Additional resources:
NaNo Prep

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QBG Reads… Outlaw Marriages: The Hidden Histories of Fifteen Extraordinary Same-Sex Couples

We’re meeting a week early this month! Join us on Wednesday 10/24 for a discussion of Outlaw Marriages : The Hidden Histories of Fifteen Extraordinary Same-Sex Couples by Rodger Streitmatter.

“For more than a century before gay marriage became a hot-button political issue, same-sex unions flourished in America. Pairs of men and pairs of women joined together in committed unions, standing by each other “for richer for poorer, in sickness and in health” for periods of thirty or forty–sometimes as many as fifty–years. In short, they loved and supported each other every bit as much as any husband and wife.

Among the high-profile couples whose lives and loves are illuminated in the following pages are Nobel Peace Prize winner Jane Addams and Mary Rozet Smith, literary icon Gertrude Stein and Alice B. Toklas, author James Baldwin and Lucien Happersberger, and artists Jasper Johns and Robert Rauschenberg.”

There are still copies of the book at the circulation desk here at the Robbins Library!

Hope to see you there!

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Many mills along Mill Brook – a Library exhibit


Mill Brook Library display



Captain George Cooke’s mill marker


Come immerse yourself in mills!  The Robbins Library Mill Brook display in the lobby portrays Arlington’s more modern history from the year 1637 –   to the late 1800s.  This display will run through the end of October.

For further information on Arlington mills head  over to  the Old Schwamb Mill,  a living history museum at 17 Mill Lane, Arlington.  This historic site has  claims to be located on the oldest continuously used mill site in the United States.  The Old Schwamb Mill  is currently featuring an extended exhibit  — A Brook Runs through it : Arlington’s Mill Brook legacy.  An exhibit  rich in information and design also includes kid-oriented mill-related crafts.

Old Schwamb Mill


From 1637 until the 1920’s Mill Brook bustled with industrial activity, ranging from grist & saw mills to large-scale manufacturing of saws, spices, wheat meal, fur clothing, wood products, & calico printing.

  The original source of water power was gradually replaced by stream & electric, but this once fast-moving brook was a major reason for Arlington’s growth from the colonial period throughout the late 1800s.  Traveling nearly 3 miles – and dropping about 150 feet, Mill Brook once generated enough water flow to fill 7 large mill ponds that powered 8 different mill sites in Arlington.   

From:  Old Schwamb Mill Oktoberfest brochure


Historic postcard of the Dam at the Old Cutter Mill






BF Woods’ Mystic River Mill


The antique toy baby stroller pictured to right that was found on Franklin St. 23 years ago was not actually made  by BF Woods’ mill on the Mystic River.  Let us know if you can identify it’s manufacturer!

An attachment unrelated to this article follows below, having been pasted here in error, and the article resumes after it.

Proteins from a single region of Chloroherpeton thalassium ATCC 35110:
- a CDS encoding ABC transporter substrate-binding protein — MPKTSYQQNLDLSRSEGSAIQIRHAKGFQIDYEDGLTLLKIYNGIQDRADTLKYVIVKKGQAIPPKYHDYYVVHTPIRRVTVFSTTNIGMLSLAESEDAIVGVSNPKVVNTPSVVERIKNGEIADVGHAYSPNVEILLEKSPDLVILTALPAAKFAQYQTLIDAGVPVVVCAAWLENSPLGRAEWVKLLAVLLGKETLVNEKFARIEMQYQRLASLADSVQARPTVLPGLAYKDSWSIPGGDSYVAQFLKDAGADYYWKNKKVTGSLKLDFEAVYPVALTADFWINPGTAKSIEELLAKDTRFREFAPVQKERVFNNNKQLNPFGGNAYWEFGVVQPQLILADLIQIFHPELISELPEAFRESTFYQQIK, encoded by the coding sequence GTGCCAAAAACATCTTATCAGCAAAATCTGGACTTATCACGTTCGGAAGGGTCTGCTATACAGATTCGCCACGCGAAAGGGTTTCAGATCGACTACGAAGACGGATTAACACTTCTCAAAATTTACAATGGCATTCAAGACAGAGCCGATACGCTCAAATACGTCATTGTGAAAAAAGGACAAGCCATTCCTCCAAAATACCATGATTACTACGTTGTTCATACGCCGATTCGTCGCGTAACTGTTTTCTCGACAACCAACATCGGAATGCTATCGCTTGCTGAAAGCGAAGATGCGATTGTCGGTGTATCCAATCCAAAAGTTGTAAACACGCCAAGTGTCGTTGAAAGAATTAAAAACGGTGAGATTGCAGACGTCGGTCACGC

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Not-So Young Adult Book Group Reads Midnight at the Electric (November 19)

The next NSYA group meeting will take place on Monday, November 19 at 7pm in the 4th floor’s conference room. We’ll be discussing Midnight at the Electric by Jodi Lynn Anderson.

32075663Goodreads description:
Kansas, 2065. Adri has secured a slot as a Colonist—one of the lucky few handpicked to live on Mars. But weeks before launch, she discovers the journal of a girl who lived in her house over a hundred years ago, and is immediately drawn into the mystery surrounding her fate. While Adri knows she must focus on the mission ahead, she becomes captivated by a life that’s been lost in time…and how it might be inextricably tied to her own.

Oklahoma, 1934. Amidst the fear and uncertainty of the Dust Bowl, Catherine fantasizes about her family’s farmhand, and longs for the immortality promised by a professor at a traveling show called the Electric. But as her family’s situation becomes more dire—and the suffocating dust threatens her sister’s life—Catherine must find the courage to sacrifice everything she loves in order to save the one person she loves most.

England, 1919. In the recovery following the First World War, Lenore struggles with her grief for her brother, a fallen British soldier, and plans to sail to America in pursuit of a childhood friend. But even if she makes it that far, will her friend be the person she remembers, and the one who can bring her back to herself?

While their stories spans thousands of miles and multiple generations, Lenore, Catherine, and Adri’s fates are entwined.

Copies of the book are available at the front desk.

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Meet the Author: Anjali Mitter Duva



Credit: Mark Ostow Photography

Saturday, November 10
2:30pm – 4:00pm
Robbins Library Community Room

Robbins Library is celebrating National Novel Writing Month by inviting a fellow Arlingtonian to talk about her life as a published author.

Anjali Mitter Duva, Indian American author of the bestselling historical novel Faint Promise of Rain, will be stopping by the library’s Community Room on Saturday, November 10 from 2:30pm – 4:00pm to share her experiences in the literary world, discuss her bestselling book, and offer advice to aspiring novelists.

Anjali will also be selling and signing copies of her book.
This event is free and open to the public. Mark your calendars!